“Train reaches destination!” one proclaimed, on the next seat. The owner of the paper saw me eyeing it and sneered. “Tabloid junk,” he muttered. “Don’t get your hopes up. I won’t believe a damn thing until I actually get to Constantinople, somehow.”
I nodded. There wasn’t much to say. I definitely wasn’t going to tell him that it was my by-line, buried under a thick black line that separated the truth from the teller. Across from me a small head looked curiously between us, then turned to a shabbily dressed lady with equally protuberant eyes.
“Mama, why are we on the train?”
“But mama, where are we going? Ow!” his whisper was cut short by a pinch.
“We’re going where we’re going, alright?” she hissed. “The train’s heading for London, so maybe we end up in Jerusalem.”
“Hell,” I piped up. “I’m heading to Shangri-La myself.”
“Aren’t we all?” an old lady said behind me, too soft for anyone else to hear.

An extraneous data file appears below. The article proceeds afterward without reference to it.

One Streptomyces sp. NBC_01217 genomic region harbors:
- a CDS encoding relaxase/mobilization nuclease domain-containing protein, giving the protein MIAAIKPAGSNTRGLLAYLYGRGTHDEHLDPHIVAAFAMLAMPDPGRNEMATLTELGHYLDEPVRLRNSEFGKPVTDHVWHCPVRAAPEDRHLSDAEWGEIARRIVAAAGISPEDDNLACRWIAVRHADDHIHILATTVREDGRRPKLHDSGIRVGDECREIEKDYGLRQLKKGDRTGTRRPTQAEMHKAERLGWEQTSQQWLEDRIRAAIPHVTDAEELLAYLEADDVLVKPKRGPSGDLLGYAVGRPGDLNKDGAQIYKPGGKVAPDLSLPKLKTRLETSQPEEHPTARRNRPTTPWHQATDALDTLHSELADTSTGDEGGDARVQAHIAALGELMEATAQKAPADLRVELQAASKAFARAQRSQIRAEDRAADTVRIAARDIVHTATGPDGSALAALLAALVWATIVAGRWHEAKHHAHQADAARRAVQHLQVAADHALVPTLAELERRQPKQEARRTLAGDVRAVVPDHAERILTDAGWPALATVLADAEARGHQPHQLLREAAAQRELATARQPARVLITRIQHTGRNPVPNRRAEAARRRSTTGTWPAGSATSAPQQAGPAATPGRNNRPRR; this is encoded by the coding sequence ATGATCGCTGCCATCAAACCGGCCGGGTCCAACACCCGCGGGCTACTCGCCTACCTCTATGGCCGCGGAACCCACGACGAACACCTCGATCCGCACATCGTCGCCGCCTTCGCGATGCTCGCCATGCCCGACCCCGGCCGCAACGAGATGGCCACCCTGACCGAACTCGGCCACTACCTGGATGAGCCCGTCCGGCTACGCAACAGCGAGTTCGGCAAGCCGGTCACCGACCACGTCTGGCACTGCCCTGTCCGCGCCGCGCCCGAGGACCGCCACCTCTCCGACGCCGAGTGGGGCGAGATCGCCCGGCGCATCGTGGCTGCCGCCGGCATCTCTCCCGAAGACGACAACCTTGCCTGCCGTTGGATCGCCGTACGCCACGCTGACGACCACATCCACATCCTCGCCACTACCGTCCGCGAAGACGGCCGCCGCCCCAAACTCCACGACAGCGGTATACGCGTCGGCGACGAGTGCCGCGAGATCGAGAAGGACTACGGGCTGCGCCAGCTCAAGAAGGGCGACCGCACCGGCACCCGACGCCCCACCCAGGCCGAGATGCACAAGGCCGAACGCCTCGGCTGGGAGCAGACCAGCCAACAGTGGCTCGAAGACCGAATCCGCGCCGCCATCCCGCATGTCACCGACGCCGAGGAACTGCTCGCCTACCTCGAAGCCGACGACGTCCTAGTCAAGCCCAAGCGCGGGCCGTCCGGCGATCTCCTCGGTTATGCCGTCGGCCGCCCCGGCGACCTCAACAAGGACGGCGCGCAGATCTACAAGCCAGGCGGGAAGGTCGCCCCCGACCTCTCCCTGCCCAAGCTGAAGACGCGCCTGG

When did it start and who’s to blame? Was it agriculture that led us down this path? Did they get their bearings wrong during Colonization, or was it all because of some incorrect calculations that turned the Industrial Revolution back to front, upside down – just, wrong? Nobody could put a point to it, only a picture of overdressed men sitting around a table, planning the world. The Mothmen, we called them now. Chasers of light: men who built the world so that it could get closer to the flame, and ended up burning us out. We realised too late that the world was built back to front, that we started it all wrong and just went downhill from there. Now we just putter along, and the men in top hats and silk cravats make sure that we keep going on, moving towards the light. What they won’t admit is that the light has always been behind us, pulling us backward. They won’t admit that they’re stuck just north of the Enlightenment, and can’t reach the Enlightened.
And now they’re chasing me, because I found a way to get where I want to go. I broke the system, and they’re not happy.